While many of these fundamental works focus on circular cylinders, other studies have investigated unsteady fluid–structure interaction (FSI) for different geometries and, in particular, for thin beam- or plate-like shapes,^{16,21–25} which are of significant practical interest in applications such as energy harvesters,^{26–29} actuators and sensors,^{30,31} piezoelectric fans,^{32,33} atomic force microscopy,^{34–37} and biomimetic propulsion.^{38–40} While the majority of these works is concerned with the estimation of the hydrodynamic forces on the oscillating plates, Ref. 41 focused on the qualitative aspects of the flow, conducting a 2D visualization study for a broad range of governing parameters (nondimensional frequency and amplitude of oscillation) on an oscillating flat plate in a quiescent water. This work investigated the relationship among hydrodynamic force response, vortex dynamics, and other FSI mechanisms. A hydrodynamic regime map was provided based on vortex shedding and symmetry breaking caused by the interplay of the oscillation governing parameters. Specifically, five different flow regimes were identified, following the philosophy of the classical studies in Refs. 4, 5, and 18. Recently, the investigation of hydrodynamic regimes has been significantly expanded in Ref. 42 where the flow physics of an oscillating thin plate with three different edges (flat, chamfered, and round edges) is investigated numerically. Remarkably, novel V-shaped and C-shaped vortex shedding regimes are identified, while also recovering the hydrodynamic regimes observed in Refs. 4, 20, and 41. In addition to elucidating the flow physics, these studies also contribute to the line of works^{22,34,43–45} concerned with the investigation of the hydrodynamic loading on oscillating thin plates. It is well known that, for small KC values, the flow physics is well described by the linear Stokes flow. For this type of problem, the hydrodynamic loading can be solved with analytical and semi-analytical approaches.^{21,22,34} For large values of KC, vortex shedding and convection become dominant and lead to nonlinearities in the force response of the oscillating bluff bodies.^{46,47} References 43 and 45, among others, provided numerical approaches and semi-analytical correlations to solve this nonlinear problem. These approaches were experimentally verified in Ref. 41 to be generally accurate for predicting the nonlinear hydrodynamic forces over low-to-moderate KC ranges. The works cited above highlight how, for moderately large KC numbers, hydrodynamic damping and power dissipation increase dramatically, and nonlinearly, with the oscillation amplitude.^{23,24,42,45} One of the primary mechanisms responsible for the increase lies in substantial vortex shedding and convection, which, by transferring energy to the fluid, necessarily subtracts energy from the structure. Vortex control thus appears as a possibly viable avenue to reduce hydrodynamic damping and power dissipation in applications where these characteristics are desirable. The potential of this approach has been demonstrated via so-called shape-morphing structures where flexibility and shape of the vibrating solid can be actively controlled.^{48,49} Without recourse to active control, in an effort to mitigate the problems associated with intense vortex shedding, researchers have directed their attention to the role of different cross sections and/or aspect ratios for the oscillation of sharp-edged bluff bodies.^{43,50–53} For example, in Ref. 52, underwater oscillations of a beam with thick rectangular cross section are investigated numerically to characterize the resulting hydrodynamic forces as a function of cross-sectional aspect ratio. They reported the existence, in selected dynamic conditions, of multiple vortices shedding simultaneously from the corners of the rectangular cross section. This phenomenon is not observed in the case of very thin cross sections.^{43} The hydrodynamic forces are seen in Ref. 52 to be sensitive to vortex–vortex and vortex–structure interactions, and particularly, favorable conditions may occur for the so-called “interactive vortex shedding regime,” when multiple shed vortices coalesce into a single one. Departing from an ideally 2D flow, in Ref. 50, a circular disk performing oscillations along its axis is investigated experimentally with particle image velocimetry (PIV). Different aspect ratios are considered for very small-amplitude and high-frequency oscillations. The vortex patterns are, therein, classified in three different regimes, and the vortices are observed to shed at increasing angles with respect to the disk as the aspect ratio increases. They also reported, in selected dynamic conditions, the occurrence of interactive vortex shedding with the amalgamation of two vortices that are shed simultaneously from the cross-sectional corners.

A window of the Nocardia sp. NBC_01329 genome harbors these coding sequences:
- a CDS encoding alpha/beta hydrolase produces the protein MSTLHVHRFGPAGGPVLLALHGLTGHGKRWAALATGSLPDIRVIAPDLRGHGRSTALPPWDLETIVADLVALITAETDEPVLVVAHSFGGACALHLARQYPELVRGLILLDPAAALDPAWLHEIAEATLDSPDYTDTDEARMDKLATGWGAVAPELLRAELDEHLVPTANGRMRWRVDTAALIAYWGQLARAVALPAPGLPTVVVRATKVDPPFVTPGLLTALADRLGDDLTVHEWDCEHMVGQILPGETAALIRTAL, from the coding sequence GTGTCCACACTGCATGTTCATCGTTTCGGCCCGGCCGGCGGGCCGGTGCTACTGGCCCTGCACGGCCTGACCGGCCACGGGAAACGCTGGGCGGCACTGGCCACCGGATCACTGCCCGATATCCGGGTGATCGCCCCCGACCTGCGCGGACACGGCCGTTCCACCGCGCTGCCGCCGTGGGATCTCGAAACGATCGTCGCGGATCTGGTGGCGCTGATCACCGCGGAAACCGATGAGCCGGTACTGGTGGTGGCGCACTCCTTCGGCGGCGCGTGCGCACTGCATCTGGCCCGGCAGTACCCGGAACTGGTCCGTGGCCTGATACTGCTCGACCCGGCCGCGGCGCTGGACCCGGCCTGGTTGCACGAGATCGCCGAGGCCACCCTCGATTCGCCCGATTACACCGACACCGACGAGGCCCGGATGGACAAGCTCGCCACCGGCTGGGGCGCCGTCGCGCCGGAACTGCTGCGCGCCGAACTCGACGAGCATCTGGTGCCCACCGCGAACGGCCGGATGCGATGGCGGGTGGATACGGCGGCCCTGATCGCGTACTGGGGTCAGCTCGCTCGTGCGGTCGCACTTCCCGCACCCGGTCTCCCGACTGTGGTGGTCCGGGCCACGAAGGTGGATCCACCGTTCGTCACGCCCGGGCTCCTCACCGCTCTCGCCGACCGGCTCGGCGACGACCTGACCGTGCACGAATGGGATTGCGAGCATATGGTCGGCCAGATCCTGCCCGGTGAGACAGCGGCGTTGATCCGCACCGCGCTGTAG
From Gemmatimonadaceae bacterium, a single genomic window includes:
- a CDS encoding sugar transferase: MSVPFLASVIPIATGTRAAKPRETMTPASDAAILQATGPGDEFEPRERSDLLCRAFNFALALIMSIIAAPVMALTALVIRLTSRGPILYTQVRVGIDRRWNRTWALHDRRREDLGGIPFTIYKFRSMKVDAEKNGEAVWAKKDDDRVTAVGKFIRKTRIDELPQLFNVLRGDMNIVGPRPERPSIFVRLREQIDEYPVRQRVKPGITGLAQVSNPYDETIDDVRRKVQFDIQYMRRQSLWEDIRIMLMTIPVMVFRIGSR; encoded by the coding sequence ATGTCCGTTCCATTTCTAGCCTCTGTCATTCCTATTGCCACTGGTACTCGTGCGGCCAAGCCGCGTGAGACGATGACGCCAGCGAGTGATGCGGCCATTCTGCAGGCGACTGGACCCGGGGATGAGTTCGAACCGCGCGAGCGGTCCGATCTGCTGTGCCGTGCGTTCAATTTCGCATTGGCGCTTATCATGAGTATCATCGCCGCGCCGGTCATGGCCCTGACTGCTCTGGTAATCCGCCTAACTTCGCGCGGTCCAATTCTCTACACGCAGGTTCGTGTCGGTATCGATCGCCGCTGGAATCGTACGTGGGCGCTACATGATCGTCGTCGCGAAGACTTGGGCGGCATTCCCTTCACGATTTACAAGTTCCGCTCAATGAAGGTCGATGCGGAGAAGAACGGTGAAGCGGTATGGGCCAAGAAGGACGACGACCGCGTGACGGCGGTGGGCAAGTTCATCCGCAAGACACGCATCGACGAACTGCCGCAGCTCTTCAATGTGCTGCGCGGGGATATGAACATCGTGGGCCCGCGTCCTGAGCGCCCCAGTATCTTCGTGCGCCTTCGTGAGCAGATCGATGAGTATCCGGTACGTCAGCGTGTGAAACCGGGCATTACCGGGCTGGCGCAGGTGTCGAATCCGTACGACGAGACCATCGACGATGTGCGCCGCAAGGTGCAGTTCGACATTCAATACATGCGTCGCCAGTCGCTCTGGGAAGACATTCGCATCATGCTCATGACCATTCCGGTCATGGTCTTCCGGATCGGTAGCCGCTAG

Simultaneous shedding of multiple vortices is a phenomenon also observed in Ref. 54. Therein, the underwater oscillations of an H-shaped cross section are investigated with the primary goal of understanding the effect on the hydrodynamic forces of the flange size to width ratio, that is, the ratio of the height of the added flanges on both edges of the slender plate to the width of the plate. It was shown that it is possible to minimize hydrodynamic damping and energy dissipation via a passive vortex structure control mechanism, driven by the selection of optimal geometry configurations, akin to interactive vortex shedding. Although in Ref. 54 it was remarked that the detailed evolution of vorticity, as modulated by geometrical and dynamical properties, plays a major role in the FSI problem, a systematic study of the flow physics and vortex–structure interaction for oscillating plates with H-shaped cross sections, or “H-plates,” in the spirit of Refs. 5, 18, and 41 is currently missing. In addition, despite a possibly very rich FSI behavior exhibited by these H-plates, there has been comparatively little interest devoted to their study. Research interest is mainly focused on flow past H-plates,^{55–59} primarily in the context of possible application to bridge vibrations in cross-winds. Remarkably, in Ref. 55, the qualitative investigation of the flow past stationary H-plates and vibrating H-plates provides a fundamental insight on relevant FSI in the presence of a background lateral flow. In addition, compared to the cases of oscillating bluff bodies in a fluid at rest, the flow physics is slightly modified by the presence of the so-called Froude–Krylov force.^{47} Thus, we conclude that qualitative and quantitative understandings of the physics of underwater oscillations of H-plates remain relatively limited.